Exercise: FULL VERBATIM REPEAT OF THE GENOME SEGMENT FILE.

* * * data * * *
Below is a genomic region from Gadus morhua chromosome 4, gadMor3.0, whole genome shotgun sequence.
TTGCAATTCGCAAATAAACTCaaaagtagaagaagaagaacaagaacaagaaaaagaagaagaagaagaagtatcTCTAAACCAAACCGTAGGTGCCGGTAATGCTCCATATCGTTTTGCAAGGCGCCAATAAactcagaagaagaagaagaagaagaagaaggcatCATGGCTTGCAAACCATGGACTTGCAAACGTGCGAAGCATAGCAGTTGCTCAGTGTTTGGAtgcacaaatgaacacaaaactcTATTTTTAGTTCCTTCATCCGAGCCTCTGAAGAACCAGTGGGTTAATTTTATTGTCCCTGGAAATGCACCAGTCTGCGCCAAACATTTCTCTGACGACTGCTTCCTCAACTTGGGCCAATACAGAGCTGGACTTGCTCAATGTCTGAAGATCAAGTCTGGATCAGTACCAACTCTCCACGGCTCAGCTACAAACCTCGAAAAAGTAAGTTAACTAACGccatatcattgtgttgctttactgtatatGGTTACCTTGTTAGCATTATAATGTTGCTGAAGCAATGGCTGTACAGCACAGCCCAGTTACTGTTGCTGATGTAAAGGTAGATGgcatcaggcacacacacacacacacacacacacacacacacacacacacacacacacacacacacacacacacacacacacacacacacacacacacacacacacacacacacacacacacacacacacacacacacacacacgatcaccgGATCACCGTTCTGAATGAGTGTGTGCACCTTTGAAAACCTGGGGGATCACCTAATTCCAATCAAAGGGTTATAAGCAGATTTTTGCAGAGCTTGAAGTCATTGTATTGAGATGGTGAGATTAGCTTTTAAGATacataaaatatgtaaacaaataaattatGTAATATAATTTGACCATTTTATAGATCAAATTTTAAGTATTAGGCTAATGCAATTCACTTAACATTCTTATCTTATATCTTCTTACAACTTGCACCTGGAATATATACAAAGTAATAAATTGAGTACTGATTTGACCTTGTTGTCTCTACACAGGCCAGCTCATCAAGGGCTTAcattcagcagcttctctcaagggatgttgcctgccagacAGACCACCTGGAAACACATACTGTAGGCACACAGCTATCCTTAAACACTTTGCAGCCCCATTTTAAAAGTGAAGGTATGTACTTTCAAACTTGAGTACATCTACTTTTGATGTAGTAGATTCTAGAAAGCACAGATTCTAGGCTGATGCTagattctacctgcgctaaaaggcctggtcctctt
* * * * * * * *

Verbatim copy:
Below is a genomic region from Gadus morhua chromosome 4, gadMor3.0, whole genome shotgun sequence.
TTGCAATTCGCAAATAAACTCaaaagtagaagaagaagaacaagaacaagaaaaagaagaagaagaagaagtatcTCTAAACCAAACCGTAGGTGCCGGTAATGCTCCATATCGTTTTGCAAGGCGCCAATAAactcagaagaagaagaagaagaagaagaaggcatCATGGCTTGCAAACCATGGACTTGCAAACGTGCGAAGCATAGCAGTTGCTCAGTGTTTGGAtgcacaaatgaacacaaaactcTATTTTTAGTTCCTTCATCCGAGCCTCTGAAGAACCAGTGGGTTAATTTTATTGTCCCTGGAAATGCACCAGTCTGCGCCAAACATTTCTCTGACGACTGCTTCCTCAACTTGGGCCAATACAGAGCTGGACTTGCTCAATGTCTGAAGATCAAGTCTGGATCAGTACCAACTCTCCACGGCTCAGCTACAAACCTCGAAAAAGTAAGTTAACTAACGccatatcattgtgttgctttactgtatatGGTTACCTTGTTAGCATTATAATGTTGCTGAAGCAATGGCTGTACAGCACAGCCCAGTTACTGTTGCTGATGTAAAGGTAGATGgcatcaggcacacacacacacacacacacacacacacacacacacacacacacacacacacacacacacacacacacacacacacacacacacacacacacacacacacacacacacacacacacacacacacacacacacacgatcaccgGATCACCGTTCTGAATGAGTGTGTGCACCTTTGAAAACCTGGGGGATCACCTAATTCCAATCAAAGGGTTATAAGCAGATTTTTGCAGAGCTTGAAGTCATTGTATTGAGATGGTGAGATTAGCTTTTAAGATacataaaatatgtaaacaaataaattatGTAATATAATTTGACCATTTTATAGATCAAATTTTAAGTATTAGGCTAATGCAATTCACTTAACATTCTTATCTTATATCTTCTTACAACTTGCACCTGGAATATATACAAAGTAATAAATTGAGTACTGATTTGACCTTGTTGTCTCTACACAGGCCAGCTCATCAAGGGCTTAcattcagcagcttctctcaagggatgttgcctgccagacAGACCACCTGGAAACACATACTGTAGGCACACAGCTATCCTTAAACACTTTGCAGCCCCATTTTAAAAGTGAAGGTATGTACTTTCAAACTTGAGTACATCTACTTTTGATGTAGTAGATTCTAGAAAGCACAGATTCTAGGCTGATGCTagattctacctgcgctaaaaggcctggtcctctt